September 12th, 2014 by Roger Darlington
Domestic violence, mainly against women and children, kills far more people than wars and is an often overlooked scourge that costs the world economy more than $8 trillion a year, experts working on a study for the Copenhagen Consensus Centre said this week.
The study, which its authors said was a first attempt to estimate global costs of violence, urged the United Nations to pay more attention to abuse at home that gets less attention than armed conflicts from Syria to Ukraine.
“For every civil war battlefield death, roughly nine people … are killed in inter-personal disputes,” Anke Hoeffler of Oxford University and James Fearon of Stanford University wrote in the report.
From domestic disputes to wars, they estimated that all violence worldwide cost $9.5 trillion a year, mainly in lost economic output and equivalent to 11.2 percent of world gross domestic product.
In recent years, about 20-25 nations suffered civil wars, devastating many local economies and costing about $170 billion a year. Homicides, mainly of men unrelated to domestic disputes, cost $650 billion.
But those figures were dwarfed by the $8 trillion annual cost of domestic violence, mostly against women and children.
More information here.
September 11th, 2014 by Roger Darlington
I was recently talking to a colleague who explained that he had just been diagnosed with something called celiac disease - a condition of which I had never previously heard.
It reminded me that so often I have found that people have a physical or psychological issue with which they are coping privately and colleagues and even friends frequently know nothing about this.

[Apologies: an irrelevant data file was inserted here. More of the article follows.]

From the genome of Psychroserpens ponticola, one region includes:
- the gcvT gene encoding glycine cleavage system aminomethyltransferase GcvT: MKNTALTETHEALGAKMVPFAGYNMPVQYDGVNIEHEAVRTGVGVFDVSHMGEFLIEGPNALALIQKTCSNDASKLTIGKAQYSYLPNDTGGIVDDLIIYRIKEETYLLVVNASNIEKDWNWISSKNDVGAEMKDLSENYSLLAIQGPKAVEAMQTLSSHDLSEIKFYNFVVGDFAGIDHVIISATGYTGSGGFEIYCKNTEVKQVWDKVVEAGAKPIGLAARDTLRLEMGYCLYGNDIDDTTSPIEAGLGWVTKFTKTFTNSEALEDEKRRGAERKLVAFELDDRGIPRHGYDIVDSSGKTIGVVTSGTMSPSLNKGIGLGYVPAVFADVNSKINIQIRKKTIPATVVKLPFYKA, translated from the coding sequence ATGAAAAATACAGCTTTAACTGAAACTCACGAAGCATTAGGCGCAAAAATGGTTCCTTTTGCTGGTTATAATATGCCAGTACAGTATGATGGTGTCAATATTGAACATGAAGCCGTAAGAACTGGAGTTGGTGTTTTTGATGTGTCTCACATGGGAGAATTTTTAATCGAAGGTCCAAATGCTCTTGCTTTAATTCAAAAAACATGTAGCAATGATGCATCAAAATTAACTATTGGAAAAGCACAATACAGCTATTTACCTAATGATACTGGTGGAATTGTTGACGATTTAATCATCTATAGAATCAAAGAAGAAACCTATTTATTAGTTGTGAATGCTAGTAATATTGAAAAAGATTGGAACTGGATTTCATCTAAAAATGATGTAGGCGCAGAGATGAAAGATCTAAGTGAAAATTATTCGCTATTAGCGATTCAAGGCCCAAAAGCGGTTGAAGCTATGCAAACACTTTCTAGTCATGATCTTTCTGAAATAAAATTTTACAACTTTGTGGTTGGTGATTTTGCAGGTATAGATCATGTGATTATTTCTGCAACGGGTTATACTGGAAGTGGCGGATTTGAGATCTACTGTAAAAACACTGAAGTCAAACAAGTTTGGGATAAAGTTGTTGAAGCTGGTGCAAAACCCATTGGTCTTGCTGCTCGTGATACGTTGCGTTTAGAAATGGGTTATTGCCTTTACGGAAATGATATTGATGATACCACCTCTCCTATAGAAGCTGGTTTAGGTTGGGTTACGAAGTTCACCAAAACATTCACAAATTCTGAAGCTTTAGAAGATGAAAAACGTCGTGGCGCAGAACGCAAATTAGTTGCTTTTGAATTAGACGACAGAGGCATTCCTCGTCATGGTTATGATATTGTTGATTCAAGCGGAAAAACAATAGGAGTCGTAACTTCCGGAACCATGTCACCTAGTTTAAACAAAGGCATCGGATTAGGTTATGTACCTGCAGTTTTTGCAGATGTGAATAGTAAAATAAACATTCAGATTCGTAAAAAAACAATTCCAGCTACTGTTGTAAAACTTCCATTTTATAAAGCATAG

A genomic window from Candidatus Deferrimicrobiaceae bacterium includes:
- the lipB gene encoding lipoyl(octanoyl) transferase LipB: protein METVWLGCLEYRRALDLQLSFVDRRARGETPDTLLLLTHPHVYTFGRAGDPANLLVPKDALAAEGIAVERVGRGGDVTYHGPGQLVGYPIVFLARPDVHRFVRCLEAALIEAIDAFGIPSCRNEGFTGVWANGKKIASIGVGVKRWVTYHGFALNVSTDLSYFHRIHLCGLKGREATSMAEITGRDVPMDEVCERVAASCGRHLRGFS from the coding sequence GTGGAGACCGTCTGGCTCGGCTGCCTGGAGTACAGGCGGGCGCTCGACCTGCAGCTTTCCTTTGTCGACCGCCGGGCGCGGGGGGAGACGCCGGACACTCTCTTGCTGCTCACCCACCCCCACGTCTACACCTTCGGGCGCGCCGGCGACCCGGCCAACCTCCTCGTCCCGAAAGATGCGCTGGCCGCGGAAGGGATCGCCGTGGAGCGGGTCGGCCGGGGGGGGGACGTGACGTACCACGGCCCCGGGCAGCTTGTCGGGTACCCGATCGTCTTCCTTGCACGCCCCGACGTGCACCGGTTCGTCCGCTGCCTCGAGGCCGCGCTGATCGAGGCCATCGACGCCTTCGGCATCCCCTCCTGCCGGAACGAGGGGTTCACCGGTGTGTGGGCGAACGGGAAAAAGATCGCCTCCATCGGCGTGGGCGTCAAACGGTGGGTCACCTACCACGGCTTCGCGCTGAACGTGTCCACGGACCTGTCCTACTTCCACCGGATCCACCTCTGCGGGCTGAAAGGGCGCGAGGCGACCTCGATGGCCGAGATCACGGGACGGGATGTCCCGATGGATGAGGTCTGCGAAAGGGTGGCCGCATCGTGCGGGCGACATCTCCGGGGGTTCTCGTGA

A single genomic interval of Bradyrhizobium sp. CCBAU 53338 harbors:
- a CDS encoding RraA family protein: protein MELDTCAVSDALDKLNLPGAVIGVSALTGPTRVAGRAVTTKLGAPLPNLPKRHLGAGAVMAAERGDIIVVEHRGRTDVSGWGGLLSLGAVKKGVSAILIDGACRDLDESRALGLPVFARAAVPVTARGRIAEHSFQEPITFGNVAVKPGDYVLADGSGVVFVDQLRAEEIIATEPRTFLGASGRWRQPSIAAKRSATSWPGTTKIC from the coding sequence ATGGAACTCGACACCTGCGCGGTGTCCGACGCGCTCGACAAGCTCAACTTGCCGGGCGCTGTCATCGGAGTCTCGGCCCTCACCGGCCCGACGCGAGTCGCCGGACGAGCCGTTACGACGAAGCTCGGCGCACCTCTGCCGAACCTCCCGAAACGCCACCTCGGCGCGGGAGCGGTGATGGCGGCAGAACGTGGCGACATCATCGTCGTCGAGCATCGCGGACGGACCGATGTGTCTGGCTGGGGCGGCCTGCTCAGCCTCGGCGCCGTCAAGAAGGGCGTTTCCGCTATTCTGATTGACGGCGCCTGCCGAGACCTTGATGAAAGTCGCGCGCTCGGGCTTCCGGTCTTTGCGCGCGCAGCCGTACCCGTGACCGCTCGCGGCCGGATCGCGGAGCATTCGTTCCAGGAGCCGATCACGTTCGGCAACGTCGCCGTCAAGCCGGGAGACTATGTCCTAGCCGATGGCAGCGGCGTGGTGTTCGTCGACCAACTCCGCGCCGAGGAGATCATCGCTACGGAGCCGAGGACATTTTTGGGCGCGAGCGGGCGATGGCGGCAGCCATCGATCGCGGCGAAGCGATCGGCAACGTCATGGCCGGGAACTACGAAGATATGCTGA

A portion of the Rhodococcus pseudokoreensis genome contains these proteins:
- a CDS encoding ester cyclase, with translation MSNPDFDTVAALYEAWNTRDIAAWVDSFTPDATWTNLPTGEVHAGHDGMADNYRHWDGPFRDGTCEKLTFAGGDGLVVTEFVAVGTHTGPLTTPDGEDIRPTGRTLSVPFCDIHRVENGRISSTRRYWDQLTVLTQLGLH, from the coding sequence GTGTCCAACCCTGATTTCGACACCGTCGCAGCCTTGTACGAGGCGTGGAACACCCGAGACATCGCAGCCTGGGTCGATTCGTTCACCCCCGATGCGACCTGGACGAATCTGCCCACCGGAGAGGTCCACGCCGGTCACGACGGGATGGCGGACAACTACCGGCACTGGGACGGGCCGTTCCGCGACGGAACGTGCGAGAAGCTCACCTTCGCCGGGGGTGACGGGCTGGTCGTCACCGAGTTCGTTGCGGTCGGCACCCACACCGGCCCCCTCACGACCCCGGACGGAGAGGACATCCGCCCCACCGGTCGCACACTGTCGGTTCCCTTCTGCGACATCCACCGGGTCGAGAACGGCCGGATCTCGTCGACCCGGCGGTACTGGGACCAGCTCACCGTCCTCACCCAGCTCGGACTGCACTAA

If we did know, perhaps we would be willing to make more allowances to people and perhaps we should anyway.
This is the theme of one of my short stories called “The Away Day” which you can read here.
Whatever the Scots decide in the referendum on independence, the United Kingdom will never be the same
September 10th, 2014 by Roger Darlington
In my lifetime, I have never known a period of such political high drama as we approach the referendum on Scottish independence next Thursday and the polls show the ‘yes’ vote and the ‘no’ vote neck and neck. It has been inspiring to see serious issues debated seriously (although not always honestly or respectfully) and it looks as if the turnout will be very high – which is good for democracy. Whatever the decision, the consequences will be enormous and long-lasting and, in many cases, unpredictable and even unintended..
If the ‘yes’ vote wins, we will probably have immediate uncertainty on the currency and financial markets and 18 months of intense negotiation between the Scottish and UK governments and parliaments. The nature of the UK General Election in June 2015 would be totally transformed. Then, once the Labour Party loses its substantial share of the Scottish seats in the Westminster Parliament, it would find it hard to form a majority government. The “Guardian” today has attempted to answer some of the many questions that are being asked about impact of independence.
But the consequences could well go beyond the United Kingdom. An independent Scotland with currency problems and an application to join the European Union could unsettle the Eurozone, encourage European recession, and even encourage some other parts of other countries to renew their pressure for their own independence.
If, on the other hand, the ‘no’ vote wins, there will still be considerable and unpredictable change. The three major political parties have promised that a ‘no’ to independence would be followed by an early increase in the powers of the Scottish Parliament. If the ‘no’ vote wins, it is likely to be by a small margin and the debate around full independence for Scotland will continue, as the debate on independence for Quebec continued after the failure of the first referendum there.